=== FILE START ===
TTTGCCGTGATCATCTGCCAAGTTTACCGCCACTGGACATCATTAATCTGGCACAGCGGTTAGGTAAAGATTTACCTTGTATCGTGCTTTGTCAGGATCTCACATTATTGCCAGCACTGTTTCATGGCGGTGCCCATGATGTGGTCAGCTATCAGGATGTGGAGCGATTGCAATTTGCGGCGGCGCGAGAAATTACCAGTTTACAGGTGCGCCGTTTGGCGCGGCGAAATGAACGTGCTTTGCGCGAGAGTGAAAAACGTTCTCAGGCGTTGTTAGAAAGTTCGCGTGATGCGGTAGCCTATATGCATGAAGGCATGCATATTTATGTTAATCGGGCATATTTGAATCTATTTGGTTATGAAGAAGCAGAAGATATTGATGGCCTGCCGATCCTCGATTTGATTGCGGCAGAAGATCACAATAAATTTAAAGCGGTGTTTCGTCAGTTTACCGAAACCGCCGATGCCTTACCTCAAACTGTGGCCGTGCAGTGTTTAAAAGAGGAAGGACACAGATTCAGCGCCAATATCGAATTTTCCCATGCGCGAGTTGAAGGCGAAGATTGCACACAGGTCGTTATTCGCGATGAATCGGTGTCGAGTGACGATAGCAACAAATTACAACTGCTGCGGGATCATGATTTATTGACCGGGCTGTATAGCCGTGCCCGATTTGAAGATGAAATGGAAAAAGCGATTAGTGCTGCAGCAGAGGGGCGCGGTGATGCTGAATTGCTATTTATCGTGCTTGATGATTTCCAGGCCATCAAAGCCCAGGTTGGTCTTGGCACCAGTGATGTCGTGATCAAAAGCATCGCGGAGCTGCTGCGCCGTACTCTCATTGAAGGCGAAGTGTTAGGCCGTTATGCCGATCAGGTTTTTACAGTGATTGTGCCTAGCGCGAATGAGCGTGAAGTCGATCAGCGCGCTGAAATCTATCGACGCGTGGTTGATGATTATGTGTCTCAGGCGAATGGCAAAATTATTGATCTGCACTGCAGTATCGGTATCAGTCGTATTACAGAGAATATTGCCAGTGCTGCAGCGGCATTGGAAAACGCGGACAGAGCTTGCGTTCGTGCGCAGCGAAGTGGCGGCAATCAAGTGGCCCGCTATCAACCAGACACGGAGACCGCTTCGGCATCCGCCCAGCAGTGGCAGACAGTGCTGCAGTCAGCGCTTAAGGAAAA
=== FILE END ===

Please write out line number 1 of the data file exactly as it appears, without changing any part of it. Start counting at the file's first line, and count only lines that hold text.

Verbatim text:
TTTGCCGTGATCATCTGCCAAGTTTACCGCCACTGGACATCATTAATCTGGCACAGCGGTTAGGTAAAGATTTACCTTGTATCGTGCTTTGTCAGGATCTCACATTATTGCCAGCACTGTTTCATGGCGGTGCCCATGATGTGGTCAGCTATCAGGATGTGGAGCGATTGCAATTTGCGGCGGCGCGAGAAATTACCAGTTTACAGGTGCGCCGTTTGGCGCGGCGAAATGAACGTGCTTTGCGCGAGAGTGAAAAACGTTCTCAGGCGTTGTTAGAAAGTTCGCGTGATGCGGTAGCCTATATGCATGAAGGCATGCATATTTATGTTAATCGGGCATATTTGAATCTATTTGGTTATGAAGAAGCAGAAGATATTGATGGCCTGCCGATCCTCGATTTGATTGCGGCAGAAGATCACAATAAATTTAAAGCGGTGTTTCGTCAGTTTACCGAAACCGCCGATGCCTTACCTCAAACTGTGGCCGTGCAGTGTTTAAAAGAGGAAGGACACAGATTCAGCGCCAATATCGAATTTTCCCATGCGCGAGTTGAAGGCGAAGATTGCACACAGGTCGTTATTCGCGATGAATCGGTGTCGAGTGACGATAGCAACAAATTACAACTGCTGCGGGATCATGATTTATTGACCGGGCTGTATAGCCGTGCCCGATTTGAAGATGAAATGGAAAAAGCGATTAGTGCTGCAGCAGAGGGGCGCGGTGATGCTGAATTGCTATTTATCGTGCTTGATGATTTCCAGGCCATCAAAGCCCAGGTTGGTCTTGGCACCAGTGATGTCGTGATCAAAAGCATCGCGGAGCTGCTGCGCCGTACTCTCATTGAAGGCGAAGTGTTAGGCCGTTATGCCGATCAGGTTTTTACAGTGATTGTGCCTAGCGCGAATGAGCGTGAAGTCGATCAGCGCGCTGAAATCTATCGACGCGTGGTTGATGATTATGTGTCTCAGGCGAATGGCAAAATTATTGATCTGCACTGCAGTATCGGTATCAGTCGTATTACAGAGAATATTGCCAGTGCTGCAGCGGCATTGGAAAACGCGGACAGAGCTTGCGTTCGTGCGCAGCGAAGTGGCGGCAATCAAGTGGCCCGCTATCAACCAGACACGGAGACCGCTTCGGCATCCGCCCAGCAGTGGCAGACAGTGCTGCAGTCAGCGCTTAAGGAAAA